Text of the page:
Some afternoons, usually around 2PM, the strong urge to re-caffeinate seems to take hold like my early morning espresso that has somehow lost its punch. It doesn’t matter if I begin my day with an intense workout that leaves me feeling alert and ready to take on the day. Suddenly, I’m reading the same word, the same sentence and looking at the same letter over and over again. It’s the moment my brain is telling me to stop, slow down – you’ve become a victim of information overload!

Who has the time to take a break or to enjoy any real downtime when our lives are defined by all the busyness we experience. We’re always plugged in – whether it’s the phone, computer, work or family demanding our time. Our brains and bodies are hurt by constant stress.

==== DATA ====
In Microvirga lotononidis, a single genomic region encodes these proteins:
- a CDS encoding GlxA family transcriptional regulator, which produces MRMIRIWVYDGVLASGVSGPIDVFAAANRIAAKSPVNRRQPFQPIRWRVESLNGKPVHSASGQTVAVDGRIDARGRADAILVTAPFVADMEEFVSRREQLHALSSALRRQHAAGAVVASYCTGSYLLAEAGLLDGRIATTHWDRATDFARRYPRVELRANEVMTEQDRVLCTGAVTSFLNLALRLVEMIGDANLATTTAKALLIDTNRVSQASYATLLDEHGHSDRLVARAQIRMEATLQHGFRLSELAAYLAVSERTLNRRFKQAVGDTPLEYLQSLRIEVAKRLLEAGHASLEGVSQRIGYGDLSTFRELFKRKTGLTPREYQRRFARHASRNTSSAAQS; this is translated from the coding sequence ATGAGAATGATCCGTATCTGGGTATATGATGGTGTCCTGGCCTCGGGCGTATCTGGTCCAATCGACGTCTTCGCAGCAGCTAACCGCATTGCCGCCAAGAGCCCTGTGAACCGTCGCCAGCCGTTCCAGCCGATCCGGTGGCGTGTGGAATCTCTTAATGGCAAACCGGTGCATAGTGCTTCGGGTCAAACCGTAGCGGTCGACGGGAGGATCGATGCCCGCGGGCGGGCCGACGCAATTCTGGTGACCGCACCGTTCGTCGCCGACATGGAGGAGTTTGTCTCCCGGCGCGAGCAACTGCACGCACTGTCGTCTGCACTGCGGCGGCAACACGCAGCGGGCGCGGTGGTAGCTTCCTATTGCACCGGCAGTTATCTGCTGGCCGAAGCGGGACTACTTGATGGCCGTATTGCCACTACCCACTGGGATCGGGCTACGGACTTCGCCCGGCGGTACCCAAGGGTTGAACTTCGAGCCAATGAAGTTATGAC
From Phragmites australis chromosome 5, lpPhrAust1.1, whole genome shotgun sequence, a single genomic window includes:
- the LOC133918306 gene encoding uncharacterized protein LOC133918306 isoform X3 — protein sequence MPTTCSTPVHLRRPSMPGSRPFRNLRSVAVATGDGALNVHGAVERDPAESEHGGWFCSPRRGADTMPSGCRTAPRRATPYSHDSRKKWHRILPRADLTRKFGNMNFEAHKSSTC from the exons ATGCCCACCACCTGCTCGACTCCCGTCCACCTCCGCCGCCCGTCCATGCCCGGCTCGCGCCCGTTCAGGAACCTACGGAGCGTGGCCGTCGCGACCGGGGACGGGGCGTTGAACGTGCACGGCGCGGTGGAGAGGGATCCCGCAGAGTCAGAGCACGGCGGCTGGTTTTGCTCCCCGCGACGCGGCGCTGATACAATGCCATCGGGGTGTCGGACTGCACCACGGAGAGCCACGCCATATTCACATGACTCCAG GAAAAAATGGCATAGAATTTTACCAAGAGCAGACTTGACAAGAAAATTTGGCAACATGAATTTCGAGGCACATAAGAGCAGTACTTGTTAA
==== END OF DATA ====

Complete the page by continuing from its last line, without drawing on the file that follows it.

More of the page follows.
Despite being no expert on meditation, or relaxation in general, I’ve learned that personal downtime is as individual as your DNA.  Taking time for yourself, gives your brain a chance to reboot, improves concentration, increases productivity, helps you discover (or rediscover) your own voice, gives you a chance to think deeply, and helps you problem-solve more effectively.

So what is the best way to get that much needed brain rest? Personally, it’s a long bike ride on a warm, sunny day, an early morning walk with my dog, testing out a new recipe, or a hike with family and friends in New Hampshire’s beautiful White Mountains, and of course with the warmer weather approaching, a long, lazy day at the beach.  Also,  you can’t underestimate the importance of an actual vacation. Taking longer periods of time and being away from your routine gives you a chance to look at life from a different perspective and feel refreshed.

Hopefully, you can take time for yourself today – whether it’s a quick walk during your work break, 10 minutes of reflection and meditation or a long pause at the end of the day – it could be the start of something life changing.